SUNDAY, JULY 17, 2016
Carla Peterson understands intimately the three primary needs of working artists: time, space and resources.
She will continue to meet those needs as the new director of Florida State University’s Maggie Allesee National Center for Choreography (MANCC). Most recently the artistic director of Manhattan’s New York Live Arts, Peterson begins her post at Florida State on May 7.
MANCC, housed in the FSU School of Dance facilities, is an institution unlike any other. As the only national center for choreography in the world located in a major research university, MANCC serves as a catalyst for choreographic development by supporting visiting choreographers through multiweek research and development residencies.
“You don’t fix what’s not broken,” Peterson said of MANCC. “I’m inheriting something that’s in very good shape.”
Peterson has been familiar with MANCC since its inception a decade ago and has been involved with the center in a variety of ways, including serving as partner and host of the first of its kind joint residency partnership between MANCC and New York City’s Dance Theater Workshop — where Peterson was then artistic director — from 2008 to 2011.
“MANCC’s partnership with Dance Theater Workshop was a turning point for the center in formalizing our mutual interest in making longer-term collaborative commitments to artists and projects,” said Jennifer Calienes, the founding director of MANCC, who is stepping down after relocating to Boston with her family.
“As we plan for our second decade, I can’t imagine a more perfect scenario than having Carla shift into a core leadership role,” Calienes said.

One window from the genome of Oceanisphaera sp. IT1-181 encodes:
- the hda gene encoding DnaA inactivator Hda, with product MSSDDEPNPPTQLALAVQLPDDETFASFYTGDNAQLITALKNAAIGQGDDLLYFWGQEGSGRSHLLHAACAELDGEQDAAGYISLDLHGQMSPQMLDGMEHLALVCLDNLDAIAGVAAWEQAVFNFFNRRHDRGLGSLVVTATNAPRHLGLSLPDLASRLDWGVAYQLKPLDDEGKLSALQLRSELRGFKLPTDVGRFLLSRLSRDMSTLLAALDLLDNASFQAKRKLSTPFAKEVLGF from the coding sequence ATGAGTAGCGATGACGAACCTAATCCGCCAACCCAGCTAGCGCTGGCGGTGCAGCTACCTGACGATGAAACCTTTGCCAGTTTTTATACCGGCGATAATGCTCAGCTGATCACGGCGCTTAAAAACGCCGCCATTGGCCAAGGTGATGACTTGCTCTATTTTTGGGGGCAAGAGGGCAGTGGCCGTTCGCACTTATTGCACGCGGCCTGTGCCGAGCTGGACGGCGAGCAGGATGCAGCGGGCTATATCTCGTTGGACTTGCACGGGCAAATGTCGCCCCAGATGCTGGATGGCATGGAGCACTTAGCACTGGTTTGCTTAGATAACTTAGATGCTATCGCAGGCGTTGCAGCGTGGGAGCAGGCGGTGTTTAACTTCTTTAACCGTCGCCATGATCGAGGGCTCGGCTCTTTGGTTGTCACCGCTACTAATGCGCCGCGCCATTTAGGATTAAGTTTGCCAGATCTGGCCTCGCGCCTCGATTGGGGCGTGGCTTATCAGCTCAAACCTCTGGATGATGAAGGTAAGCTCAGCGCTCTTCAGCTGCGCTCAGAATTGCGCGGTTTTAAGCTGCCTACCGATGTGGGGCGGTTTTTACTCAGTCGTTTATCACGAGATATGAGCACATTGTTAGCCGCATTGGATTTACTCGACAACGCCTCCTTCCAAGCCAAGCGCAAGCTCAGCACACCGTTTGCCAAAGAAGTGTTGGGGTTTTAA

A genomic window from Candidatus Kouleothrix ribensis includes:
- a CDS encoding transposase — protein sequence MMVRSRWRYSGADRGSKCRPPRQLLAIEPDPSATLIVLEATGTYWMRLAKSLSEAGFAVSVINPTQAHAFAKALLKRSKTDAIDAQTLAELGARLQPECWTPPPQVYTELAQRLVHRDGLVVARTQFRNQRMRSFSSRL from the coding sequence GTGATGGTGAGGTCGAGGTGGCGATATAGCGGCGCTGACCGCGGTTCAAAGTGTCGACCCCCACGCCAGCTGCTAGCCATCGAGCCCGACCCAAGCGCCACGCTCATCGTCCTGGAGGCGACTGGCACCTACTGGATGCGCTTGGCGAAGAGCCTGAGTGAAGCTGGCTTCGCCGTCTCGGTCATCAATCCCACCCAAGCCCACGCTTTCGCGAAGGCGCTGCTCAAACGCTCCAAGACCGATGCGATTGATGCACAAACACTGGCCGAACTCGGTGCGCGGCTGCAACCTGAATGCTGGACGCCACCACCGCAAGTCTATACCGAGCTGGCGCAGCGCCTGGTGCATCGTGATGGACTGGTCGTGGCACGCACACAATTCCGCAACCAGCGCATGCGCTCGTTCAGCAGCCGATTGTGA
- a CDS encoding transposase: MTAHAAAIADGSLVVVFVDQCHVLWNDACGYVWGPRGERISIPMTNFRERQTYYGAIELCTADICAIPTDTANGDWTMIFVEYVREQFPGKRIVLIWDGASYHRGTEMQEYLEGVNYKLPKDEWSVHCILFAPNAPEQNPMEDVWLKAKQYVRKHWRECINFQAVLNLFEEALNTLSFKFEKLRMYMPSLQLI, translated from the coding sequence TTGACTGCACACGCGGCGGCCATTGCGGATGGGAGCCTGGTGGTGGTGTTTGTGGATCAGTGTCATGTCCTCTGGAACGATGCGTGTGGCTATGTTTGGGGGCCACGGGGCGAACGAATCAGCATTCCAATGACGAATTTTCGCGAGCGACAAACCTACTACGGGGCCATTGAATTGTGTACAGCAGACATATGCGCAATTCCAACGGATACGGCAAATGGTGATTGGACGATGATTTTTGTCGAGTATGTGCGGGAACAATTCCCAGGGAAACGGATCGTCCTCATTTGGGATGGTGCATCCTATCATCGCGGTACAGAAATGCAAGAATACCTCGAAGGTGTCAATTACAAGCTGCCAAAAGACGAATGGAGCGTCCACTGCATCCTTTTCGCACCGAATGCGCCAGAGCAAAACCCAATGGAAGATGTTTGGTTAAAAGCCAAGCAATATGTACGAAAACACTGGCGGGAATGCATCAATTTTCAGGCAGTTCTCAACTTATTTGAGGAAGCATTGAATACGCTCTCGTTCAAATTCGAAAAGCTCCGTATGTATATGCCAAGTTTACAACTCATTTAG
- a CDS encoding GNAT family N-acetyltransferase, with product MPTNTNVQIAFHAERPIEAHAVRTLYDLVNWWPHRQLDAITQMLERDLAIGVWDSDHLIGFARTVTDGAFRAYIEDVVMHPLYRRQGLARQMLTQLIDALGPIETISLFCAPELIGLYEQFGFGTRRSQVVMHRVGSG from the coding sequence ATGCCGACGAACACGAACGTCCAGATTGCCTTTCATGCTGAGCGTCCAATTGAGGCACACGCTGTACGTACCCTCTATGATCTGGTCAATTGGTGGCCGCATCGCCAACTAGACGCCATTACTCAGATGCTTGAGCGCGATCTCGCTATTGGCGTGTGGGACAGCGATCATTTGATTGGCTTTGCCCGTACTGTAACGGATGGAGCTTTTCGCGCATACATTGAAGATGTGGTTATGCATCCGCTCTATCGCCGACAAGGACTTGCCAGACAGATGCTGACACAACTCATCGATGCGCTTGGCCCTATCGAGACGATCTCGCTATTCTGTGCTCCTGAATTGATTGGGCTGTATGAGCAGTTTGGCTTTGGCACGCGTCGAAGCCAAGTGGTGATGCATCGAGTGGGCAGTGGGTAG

MANCC’s core mission — to meet choreographers’ needs and provide students and the local community a chance to engage with the creative process in dance — won’t be tampered with, Peterson said. She intends to increase the number of creative partnerships between MANCC, which has the attention and support of The Andrew Mellon Foundation and the National Endowment for the Arts, and artists on a national, and eventually international, scale.
“I have a lot of connections on both the national and international levels,” she said. “I am going to be on the phone a lot and meeting with many people in the field, artists, cultural organizers and funders alike.”
Peterson is thrilled by both a change in scenery, from Big Apple to Panhandle, and by MANCC’s unique programming, including Entrypoints, which allows visiting artists to conduct research and collaborate with the FSU and Tallahassee communities.
Students and community members get to see how art is made, thanks to MANCC, she said.
“Art isn't something that just magically happens,” she said. “Good art comes about out of the same kind of rigorous research and experimentation, discipline and inspiration, as is true in any other discipline, such as the sciences.”
FSU students and the Tallahassee community have participated in the development of a number of works, including Kyle Abraham’s “Pavement” and Emily Johnson’s world premiere of “Niicugni (Listen),” which have gone on to be presented as part of FSU’s Seven Days of Opening Nights.
Peterson has a master’s degree in fine arts from The Ohio State University and a bachelor’s from the University of Illinois. She has spent more than 20 years in New York as a leader in the dance community.
“Peterson brings a wide range of experience that will ensure our next decade of programmatic initiatives is as impactful as our first,” said Peter Weishar, dean of the FSU College of Visual Arts, Theatre and Dance.
Recent and upcoming premieres that have been developed at MANCC include Beth Gill's “New Work for the Desert” at New York Live Arts, Miguel Gutierrez’s “Age & Beauty Part 1” at the Whitney Biennial; and DD Dorvillier’s upcoming platform at Danspace Project.